The 131st Annual Meeting (November 15-19, 2003) of APHA

The 131st Annual Meeting (November 15-19, 2003) of APHA

5023.3: Wednesday, November 19, 2003 - Board 5

Abstract #70648

Exploring the zoonotic potential of chronic wasting disease in Wyoming: Creating a hunter registry

Angela M. Coss, MS1, Scott A Seys, MPH1, Joslyn D Cassady, PhD2, Walter E Cook, DVM3, Richard Johnson3, Ermias D. Belay, MD4, and Lawrence B. Schonberger, MD, MPH4. (1) Epidemiology Section, Wyoming Department of Health, 2300 Capitol Avenue, Fourth Floor, Cheyenne, WY 82002, 307-777-8709,, (2) Wyoming Department of Health, Epidemic Intelligence Service Officer, CDC, 2300 Capitol Avenue, Cheyenne, WY 82002, (3) Wyoming Game and Fish Department, 1174 Snowy Range Road, Laramie, WY 82070, (4) DVRD/NCID, Centers for Disease Control and Prevention, 1600 Clifton Road, Mailstop A-39, Atlanta, GA 30333

Background: Chronic wasting disease (CWD), a transmissible spongiform encephalopathy (TSE) of deer and elk, is endemic in a tri-corner area in Colorado, Nebraska, and Wyoming. Although limited scientific evidence suggests that CWD is not causing disease in humans, more epidemiologic and laboratory studies are needed. The incidence of Creutzfeldt-Jakob Disease (CJD) and other emerging prion diseases in Wyoming hunters is of national interest given that hunters and their families may have been exposed to prion-infected cervids for the last three decades. Methods: We discussed strategies and explored existing databases to set up a system for monitoring the potential zoonotic transmission of CWD among hunters who harvested deer and elk in Wyoming. Results: We established a retrospective and prospective registry of both in-state and out-of-state hunters who purchased licenses to hunt deer and elk in Wyoming. Information collected included name, birth date, and type of license purchased. The limited quota licenses are of special interest because they correspond with geographically specific areas, allowing for the identification of individuals who may have hunted in CWD endemic areas. We determined that this registry can be cross-checked annually with the National Death Index to learn about the hunters’ vital status and cause of death. Conclusions: The registry will allow for the monitoring and epidemiologic follow-up of deaths resulting from a suspected TSE. We will specifically search for any evidence of a rise in the incidence of TSE among hunters or the occurrence of unusual cases that may be related to CWD.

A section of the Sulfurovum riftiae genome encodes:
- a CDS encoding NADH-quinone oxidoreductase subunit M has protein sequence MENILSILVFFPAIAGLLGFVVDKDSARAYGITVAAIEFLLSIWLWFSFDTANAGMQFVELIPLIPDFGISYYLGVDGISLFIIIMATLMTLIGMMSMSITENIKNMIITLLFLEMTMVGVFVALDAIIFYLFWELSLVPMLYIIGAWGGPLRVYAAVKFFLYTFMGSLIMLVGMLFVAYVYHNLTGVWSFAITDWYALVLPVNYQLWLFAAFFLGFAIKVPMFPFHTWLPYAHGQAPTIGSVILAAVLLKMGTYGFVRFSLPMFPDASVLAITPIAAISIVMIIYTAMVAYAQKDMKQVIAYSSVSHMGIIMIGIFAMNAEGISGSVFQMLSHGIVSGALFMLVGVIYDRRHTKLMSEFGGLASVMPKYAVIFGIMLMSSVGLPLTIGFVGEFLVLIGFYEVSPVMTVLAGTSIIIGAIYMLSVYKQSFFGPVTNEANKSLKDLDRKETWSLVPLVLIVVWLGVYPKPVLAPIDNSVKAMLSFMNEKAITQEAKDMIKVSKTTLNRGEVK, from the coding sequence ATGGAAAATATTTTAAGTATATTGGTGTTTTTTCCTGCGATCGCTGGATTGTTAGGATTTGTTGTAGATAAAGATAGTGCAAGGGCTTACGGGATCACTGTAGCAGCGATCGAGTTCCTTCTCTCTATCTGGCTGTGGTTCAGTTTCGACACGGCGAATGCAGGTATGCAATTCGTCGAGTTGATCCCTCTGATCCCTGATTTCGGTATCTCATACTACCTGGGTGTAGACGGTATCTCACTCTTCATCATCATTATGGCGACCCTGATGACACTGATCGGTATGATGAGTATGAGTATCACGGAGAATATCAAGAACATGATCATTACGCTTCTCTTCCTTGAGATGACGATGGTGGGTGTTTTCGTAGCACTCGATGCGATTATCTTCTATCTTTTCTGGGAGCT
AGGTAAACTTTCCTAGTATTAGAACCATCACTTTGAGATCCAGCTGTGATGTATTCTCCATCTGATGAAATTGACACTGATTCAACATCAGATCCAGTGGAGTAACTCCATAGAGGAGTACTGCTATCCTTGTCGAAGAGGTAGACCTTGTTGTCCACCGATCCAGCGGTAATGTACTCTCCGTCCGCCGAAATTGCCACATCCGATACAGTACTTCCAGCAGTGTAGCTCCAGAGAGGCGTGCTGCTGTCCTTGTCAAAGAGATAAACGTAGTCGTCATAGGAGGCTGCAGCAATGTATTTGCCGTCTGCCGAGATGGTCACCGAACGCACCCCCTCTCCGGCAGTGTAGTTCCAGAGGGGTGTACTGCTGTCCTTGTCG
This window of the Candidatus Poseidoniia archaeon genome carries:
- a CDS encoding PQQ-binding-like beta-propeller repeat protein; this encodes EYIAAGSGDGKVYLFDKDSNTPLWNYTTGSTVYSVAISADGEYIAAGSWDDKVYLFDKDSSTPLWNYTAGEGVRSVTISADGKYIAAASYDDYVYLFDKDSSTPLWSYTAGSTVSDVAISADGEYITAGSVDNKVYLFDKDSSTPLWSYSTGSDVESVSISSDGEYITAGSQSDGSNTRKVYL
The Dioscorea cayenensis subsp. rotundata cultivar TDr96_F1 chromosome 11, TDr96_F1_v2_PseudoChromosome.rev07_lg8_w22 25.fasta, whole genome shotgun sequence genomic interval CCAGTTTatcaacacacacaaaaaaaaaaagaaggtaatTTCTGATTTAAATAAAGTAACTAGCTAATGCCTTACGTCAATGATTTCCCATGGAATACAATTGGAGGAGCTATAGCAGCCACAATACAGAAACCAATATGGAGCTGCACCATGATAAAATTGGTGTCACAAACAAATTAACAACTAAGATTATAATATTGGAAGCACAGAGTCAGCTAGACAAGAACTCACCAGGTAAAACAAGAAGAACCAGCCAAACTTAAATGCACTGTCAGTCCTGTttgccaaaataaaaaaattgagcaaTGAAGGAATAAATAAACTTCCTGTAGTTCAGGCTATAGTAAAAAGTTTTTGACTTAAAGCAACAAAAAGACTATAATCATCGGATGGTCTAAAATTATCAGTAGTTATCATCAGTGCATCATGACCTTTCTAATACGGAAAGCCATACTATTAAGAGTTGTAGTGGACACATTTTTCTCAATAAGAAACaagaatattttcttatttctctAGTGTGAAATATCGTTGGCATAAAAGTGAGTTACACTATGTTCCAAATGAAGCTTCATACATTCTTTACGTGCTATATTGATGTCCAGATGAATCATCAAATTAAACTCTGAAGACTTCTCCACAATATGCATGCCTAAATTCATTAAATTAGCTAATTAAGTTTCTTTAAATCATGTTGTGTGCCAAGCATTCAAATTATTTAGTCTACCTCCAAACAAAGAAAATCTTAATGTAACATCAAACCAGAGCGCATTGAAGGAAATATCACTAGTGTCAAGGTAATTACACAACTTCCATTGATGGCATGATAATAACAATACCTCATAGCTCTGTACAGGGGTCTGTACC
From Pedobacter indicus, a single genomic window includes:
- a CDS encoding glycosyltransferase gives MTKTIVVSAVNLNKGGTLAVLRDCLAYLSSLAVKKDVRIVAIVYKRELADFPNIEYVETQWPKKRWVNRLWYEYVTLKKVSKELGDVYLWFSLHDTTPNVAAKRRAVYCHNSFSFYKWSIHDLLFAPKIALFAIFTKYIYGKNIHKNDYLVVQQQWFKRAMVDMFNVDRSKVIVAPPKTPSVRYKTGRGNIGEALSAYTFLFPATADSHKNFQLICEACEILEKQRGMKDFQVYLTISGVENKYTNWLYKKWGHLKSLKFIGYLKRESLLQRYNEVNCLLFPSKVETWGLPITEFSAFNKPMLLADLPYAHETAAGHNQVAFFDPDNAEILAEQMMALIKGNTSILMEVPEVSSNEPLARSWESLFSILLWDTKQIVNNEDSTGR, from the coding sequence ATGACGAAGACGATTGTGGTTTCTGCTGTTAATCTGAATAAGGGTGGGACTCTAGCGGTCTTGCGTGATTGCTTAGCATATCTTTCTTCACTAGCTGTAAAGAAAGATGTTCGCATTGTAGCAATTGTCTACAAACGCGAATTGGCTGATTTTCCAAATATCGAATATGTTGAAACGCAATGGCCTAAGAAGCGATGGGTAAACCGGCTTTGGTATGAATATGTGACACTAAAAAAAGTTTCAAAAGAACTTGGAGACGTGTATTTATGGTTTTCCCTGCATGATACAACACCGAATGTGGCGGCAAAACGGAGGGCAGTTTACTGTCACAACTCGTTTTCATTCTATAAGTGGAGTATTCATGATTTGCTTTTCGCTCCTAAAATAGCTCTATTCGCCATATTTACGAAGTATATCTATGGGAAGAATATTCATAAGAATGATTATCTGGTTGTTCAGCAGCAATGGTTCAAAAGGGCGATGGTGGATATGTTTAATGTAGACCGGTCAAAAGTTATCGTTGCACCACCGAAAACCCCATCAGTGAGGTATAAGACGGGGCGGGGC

Learning Objectives:

Keywords: Emerging Diseases, Epidemiology

Presenting author's disclosure statement:
I have a significant financial interest/arrangement or affiliation with any organization/institution whose products or services are being discussed in this session.
Relationship: This project was supported in part by a cooperative agreement from the Centers for Disease Control and Prevention (CDC)

Innovative Topics in Environmental Health - Poster Session

The 131st Annual Meeting (November 15-19, 2003) of APHA